In the months leading up to this third birth, Katie shared with Dr. Larrimore and the team that she was sure of three things: 1) that a VBAC wouldn’t be possible 2) this would be her last pregnancy 3) that she wanted a tubal ligation done afterward.

Dr. Larrimore agreed and they scheduled a date for her c-section and tubal ligation.

However, Katie’s “spunky little boy” had other plans. Two weeks before her scheduled c-section, Katie felt immense stomach pain after a routine ultrasound with her high-risk doctor. They looked her over and said everything appeared fine.

As soon as she got to the car, Katie started getting sick. She called Covington Women’s Health Specialists and was instructed to go home, hydrate, put her feet up, try to rest and see if the pain would subside.

When Katie woke up from her nap, she was in more pain. Her family suggested she eat something, which made her immediately sick for over an hour. While her husband took care of her, Katie’s mom called Covington Women’s Health Specialists.

When they asked her to come into the practice, Katie assumed that it would be for nausea medication and fluids. To Katie’s surprise, the anesthesiologist came in to discuss a C-section that night.

“My C-section is in two weeks, and I am supposed to have Dr. Larrimore,” Katie explained, freaked out. “I’ve signed for a tubal ligation.”

Katie suspected that the chance of Dr. Larrimore being the doctor on call that night was slim to none. Everything was happening so fast. What Katie didn’t know was that she was in active labor and that Dr. Larrimore would walk in moments later.

“To see her and know she was there to see me through this last delivery and last journey of childbearing,” Katie reminisced. “It meant more than she will ever know.”

Within an hour, Katie was prepped and in the operating room. Dr. Jessie Bender assisted Dr. Larrimore. Together, they brought Katie’s baby boy, Anderson, into the world.

“Dr. Larrimore gave me the grace that not many doctors would have given me when I was 16 and pregnant,” Katie says. “She never once made me feel bad, second guess myself, or regret any of my decisions through these years. She always treated me with so much respect and dignity, even as a child in her office. She spoke to me like she does all the moms she would with. I am so very thankful for her being with me through the whole process. And for this amazing practice as a whole. There are so many amazing women here. Adrian (11), Aria (8), Anderson (3), and I all thank you for your amazing practice, my smooth pregnancies, and safe deliveries.”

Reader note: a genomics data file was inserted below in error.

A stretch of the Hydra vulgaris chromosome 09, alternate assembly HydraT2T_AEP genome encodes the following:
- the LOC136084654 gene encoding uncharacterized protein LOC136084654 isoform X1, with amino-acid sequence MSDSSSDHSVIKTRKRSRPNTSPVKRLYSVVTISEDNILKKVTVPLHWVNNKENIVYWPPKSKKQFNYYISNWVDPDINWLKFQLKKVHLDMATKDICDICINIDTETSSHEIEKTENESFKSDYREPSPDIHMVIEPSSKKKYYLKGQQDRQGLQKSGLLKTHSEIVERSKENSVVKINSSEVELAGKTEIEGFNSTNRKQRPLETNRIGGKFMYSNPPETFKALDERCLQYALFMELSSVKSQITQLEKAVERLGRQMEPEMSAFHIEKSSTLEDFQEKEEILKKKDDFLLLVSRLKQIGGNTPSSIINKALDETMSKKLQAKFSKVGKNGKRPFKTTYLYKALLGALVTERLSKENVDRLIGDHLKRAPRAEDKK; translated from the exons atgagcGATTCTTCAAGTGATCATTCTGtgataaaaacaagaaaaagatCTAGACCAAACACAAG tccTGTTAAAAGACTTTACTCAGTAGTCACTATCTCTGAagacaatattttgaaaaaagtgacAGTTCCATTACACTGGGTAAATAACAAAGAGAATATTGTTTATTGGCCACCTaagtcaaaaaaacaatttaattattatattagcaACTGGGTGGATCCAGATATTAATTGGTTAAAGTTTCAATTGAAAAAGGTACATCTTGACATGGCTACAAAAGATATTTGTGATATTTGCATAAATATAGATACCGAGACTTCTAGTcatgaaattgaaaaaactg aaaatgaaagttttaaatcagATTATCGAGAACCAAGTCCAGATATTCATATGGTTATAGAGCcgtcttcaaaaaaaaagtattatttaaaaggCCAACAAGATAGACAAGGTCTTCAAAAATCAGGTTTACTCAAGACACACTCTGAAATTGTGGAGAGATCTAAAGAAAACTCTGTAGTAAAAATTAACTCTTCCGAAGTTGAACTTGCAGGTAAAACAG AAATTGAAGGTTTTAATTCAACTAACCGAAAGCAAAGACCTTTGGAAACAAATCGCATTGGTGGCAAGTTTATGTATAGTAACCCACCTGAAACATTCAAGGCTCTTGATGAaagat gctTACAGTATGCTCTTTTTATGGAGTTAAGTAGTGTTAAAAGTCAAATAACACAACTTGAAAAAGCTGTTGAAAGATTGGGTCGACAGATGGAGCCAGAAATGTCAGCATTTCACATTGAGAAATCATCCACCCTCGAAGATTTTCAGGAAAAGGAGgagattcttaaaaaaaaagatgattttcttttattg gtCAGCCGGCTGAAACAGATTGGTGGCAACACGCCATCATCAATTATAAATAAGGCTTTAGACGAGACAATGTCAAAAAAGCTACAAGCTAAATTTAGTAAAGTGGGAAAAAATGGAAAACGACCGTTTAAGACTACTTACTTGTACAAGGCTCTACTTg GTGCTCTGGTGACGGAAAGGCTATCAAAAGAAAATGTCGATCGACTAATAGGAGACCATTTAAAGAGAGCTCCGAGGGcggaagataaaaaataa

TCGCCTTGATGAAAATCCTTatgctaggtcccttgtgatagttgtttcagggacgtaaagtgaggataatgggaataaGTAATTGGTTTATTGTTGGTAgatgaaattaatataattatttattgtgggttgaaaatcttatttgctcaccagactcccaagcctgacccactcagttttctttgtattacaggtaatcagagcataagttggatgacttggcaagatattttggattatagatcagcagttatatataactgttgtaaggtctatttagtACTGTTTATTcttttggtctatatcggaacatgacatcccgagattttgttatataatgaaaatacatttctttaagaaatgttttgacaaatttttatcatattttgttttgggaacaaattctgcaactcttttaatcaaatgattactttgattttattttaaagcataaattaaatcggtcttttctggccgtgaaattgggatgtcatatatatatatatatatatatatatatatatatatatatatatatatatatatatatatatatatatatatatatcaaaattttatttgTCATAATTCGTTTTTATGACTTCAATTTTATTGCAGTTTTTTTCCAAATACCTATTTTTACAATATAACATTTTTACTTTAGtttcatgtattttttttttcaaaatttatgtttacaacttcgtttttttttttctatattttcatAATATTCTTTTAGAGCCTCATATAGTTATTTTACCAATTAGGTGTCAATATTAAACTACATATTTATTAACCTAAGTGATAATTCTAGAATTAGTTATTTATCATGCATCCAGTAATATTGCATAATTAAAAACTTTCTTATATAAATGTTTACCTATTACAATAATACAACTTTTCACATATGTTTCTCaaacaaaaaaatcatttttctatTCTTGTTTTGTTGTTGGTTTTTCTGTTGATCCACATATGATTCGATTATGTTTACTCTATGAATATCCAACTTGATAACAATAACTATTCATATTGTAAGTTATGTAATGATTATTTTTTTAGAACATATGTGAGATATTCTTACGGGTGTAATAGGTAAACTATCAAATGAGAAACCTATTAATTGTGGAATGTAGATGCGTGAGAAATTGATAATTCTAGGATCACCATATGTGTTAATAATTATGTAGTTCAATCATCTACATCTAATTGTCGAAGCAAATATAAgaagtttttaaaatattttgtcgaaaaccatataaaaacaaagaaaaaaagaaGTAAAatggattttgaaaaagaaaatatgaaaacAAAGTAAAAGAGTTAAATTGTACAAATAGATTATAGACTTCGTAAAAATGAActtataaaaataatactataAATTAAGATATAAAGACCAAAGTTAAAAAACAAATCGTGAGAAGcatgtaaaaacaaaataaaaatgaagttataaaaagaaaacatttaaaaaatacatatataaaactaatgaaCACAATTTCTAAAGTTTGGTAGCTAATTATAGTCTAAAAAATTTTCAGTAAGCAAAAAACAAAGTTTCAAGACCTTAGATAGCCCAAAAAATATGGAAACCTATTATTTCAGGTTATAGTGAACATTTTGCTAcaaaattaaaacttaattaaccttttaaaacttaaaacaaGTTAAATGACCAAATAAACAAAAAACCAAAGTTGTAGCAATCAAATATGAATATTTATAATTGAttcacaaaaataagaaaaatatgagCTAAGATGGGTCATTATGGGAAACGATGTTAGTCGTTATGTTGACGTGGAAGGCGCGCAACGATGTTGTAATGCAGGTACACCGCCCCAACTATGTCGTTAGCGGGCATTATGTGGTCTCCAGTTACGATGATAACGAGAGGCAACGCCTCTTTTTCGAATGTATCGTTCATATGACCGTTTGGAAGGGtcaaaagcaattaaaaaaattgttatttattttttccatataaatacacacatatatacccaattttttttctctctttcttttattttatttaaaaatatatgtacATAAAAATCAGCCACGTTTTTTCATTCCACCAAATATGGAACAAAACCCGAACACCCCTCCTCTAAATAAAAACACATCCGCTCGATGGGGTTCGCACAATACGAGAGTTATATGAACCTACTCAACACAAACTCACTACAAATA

Are you an expecting mother looking for family-like OB/GYN care? We’re happy to help. To learn more about the Covington Women’s Health Specialists experience, please call 770-385-8954 to speak to our team, or request an appointment online.

Hysterectomy Nitty Gritty

Hysterectomy is a surgical procedure performed to remove the uterus.  Although the ovaries and tubes are connected to the uterus, the hysterectomy procedure means removal of only the uterus.  There are several reasons why you might require this surgery, as removal of the uterus is used to treat a number of different female health conditions.

While our providers can discuss your medical options with you based on your specific symptoms or concerns, the following points can help you prepare for a hysterectomy consultation.  And it is important to know that if a hysterectomy is recommended or an option for treatment, this means only your uterus will be removed.  Removal of the ovaries (called oophorectomy), may be offered, but is a separate procedure.  Removal of the tubes (called salpingectomy) is commonly done during a hysterectomy because this reduces the risk of ovarian cancer later in life if one or both ovaries are left in place after a hysterectomy is done.